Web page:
"are these the sort of people for whose society he must stand ready to make sacrifices? ... Can anyone care very much what happens to a society whose members are continually and visibly obsessed with sexual carousal - to a society where, in effect, the human animal has been reduced to a life-style that consists in the main activity of alternatively inflaming itself and relieving itself?"
The clear teaching of the Bible is that there is an association of sexual immorality and greed. The Bible also teaches that this combination of sexual immorality and greed will result in "the wrath of God". Paul writes in Colossians:
"Put to death, therefore, whatever belongs to your earthly nature: sexual immorality, impurity, lust, evil desires and greed, which is idolatry. Because of these, the wrath of God is coming" (3.5-11).
Of course, we have to be careful. To suggest that the current financial collapse is God's judgment on human sinfulness, should not lead us to say that someone loosing their job or surrendering their home is because they are especially sinful. Jesus warned against coming to such a conclusion. He spoke on one occasion about a tragedy where people lost their lives and others were tempted to speak of their guilt. This was the collapse not of an economy but of the tower in Siloam:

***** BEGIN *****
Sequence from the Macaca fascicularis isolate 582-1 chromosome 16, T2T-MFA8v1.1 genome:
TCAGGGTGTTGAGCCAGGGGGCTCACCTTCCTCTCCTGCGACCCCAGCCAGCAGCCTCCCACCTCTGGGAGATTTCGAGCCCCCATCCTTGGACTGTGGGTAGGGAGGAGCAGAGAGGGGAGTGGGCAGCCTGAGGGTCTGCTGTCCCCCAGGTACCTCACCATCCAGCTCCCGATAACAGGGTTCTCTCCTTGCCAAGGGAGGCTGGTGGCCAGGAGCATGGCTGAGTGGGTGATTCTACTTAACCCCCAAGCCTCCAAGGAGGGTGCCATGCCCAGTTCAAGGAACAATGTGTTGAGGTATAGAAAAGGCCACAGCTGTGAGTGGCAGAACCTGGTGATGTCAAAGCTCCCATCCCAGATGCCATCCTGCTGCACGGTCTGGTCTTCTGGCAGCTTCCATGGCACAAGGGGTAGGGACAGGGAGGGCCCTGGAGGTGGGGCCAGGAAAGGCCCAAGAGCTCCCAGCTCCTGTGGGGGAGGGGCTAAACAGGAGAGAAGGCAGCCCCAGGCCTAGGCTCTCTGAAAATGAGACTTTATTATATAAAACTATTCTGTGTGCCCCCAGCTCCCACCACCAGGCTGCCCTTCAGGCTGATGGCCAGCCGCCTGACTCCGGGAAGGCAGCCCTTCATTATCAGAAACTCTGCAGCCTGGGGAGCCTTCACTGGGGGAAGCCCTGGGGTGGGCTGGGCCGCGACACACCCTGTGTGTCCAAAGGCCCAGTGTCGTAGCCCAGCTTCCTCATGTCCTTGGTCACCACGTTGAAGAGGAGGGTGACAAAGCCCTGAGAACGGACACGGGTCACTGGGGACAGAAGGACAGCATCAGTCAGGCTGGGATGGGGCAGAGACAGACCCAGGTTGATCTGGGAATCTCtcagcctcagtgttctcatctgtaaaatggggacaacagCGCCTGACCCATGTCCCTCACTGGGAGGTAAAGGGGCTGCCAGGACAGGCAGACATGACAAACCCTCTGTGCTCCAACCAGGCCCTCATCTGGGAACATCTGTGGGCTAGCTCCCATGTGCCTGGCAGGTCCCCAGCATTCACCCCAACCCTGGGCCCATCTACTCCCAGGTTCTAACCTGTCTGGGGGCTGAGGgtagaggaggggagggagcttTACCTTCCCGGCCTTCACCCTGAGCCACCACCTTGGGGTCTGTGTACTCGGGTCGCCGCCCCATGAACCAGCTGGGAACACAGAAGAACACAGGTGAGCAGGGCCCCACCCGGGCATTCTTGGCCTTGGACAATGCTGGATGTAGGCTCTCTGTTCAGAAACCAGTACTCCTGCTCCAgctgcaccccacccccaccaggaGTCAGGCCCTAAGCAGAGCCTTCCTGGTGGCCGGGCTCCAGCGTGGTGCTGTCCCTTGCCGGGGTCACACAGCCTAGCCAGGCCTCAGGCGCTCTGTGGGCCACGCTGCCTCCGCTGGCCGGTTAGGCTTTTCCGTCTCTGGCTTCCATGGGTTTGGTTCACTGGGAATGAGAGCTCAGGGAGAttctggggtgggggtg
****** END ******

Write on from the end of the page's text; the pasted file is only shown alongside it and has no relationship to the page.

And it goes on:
"Those eighteen who died when the tower in Siloam fell on them - do you think they were more guilty than all the others living in Jerusalem? I tell you, no! But unless you repent, you too will all perish" (Luke 13.4-5).
In that situation Jesus seems to be warning his audience of the fact that, in some way, all are guilty. So at such times we all should take stock, spiritually speaking, and check up on our own lives. We should ask ourselves whether we might be guilty of the very things of which we think others - the big "fat cats" in the banking world - are guilty. So Paul sees the need to warn believers of temptation with regard both to sexual immorality and to greed:,blockquote>"But among you there must not be even a hint of sexual immorality, or of any kind of impurity, or of greed, because these are improper for God's holy people" (Eph 5.3).
What is greed (or covetousness)?
Greed in the Bible is sometimes translated as "covetousness". There are a range of similar words that the writers use but they all relate to the tenth commandment, "You shall not covet." This is the only one commandment (among the ten) that is about the inward sins of our thoughts as distinct from the outward sins of our words and deeds. It is referring to uncontrolled desires addressed to the wrong objects. And the commandment spells out some of these wrong objects as
"... your neighbour's house ... your neighbour's wife, or his manservant or maidservant, his ox or donkey, or anything that belongs to your neighbour" (Ex 20.17)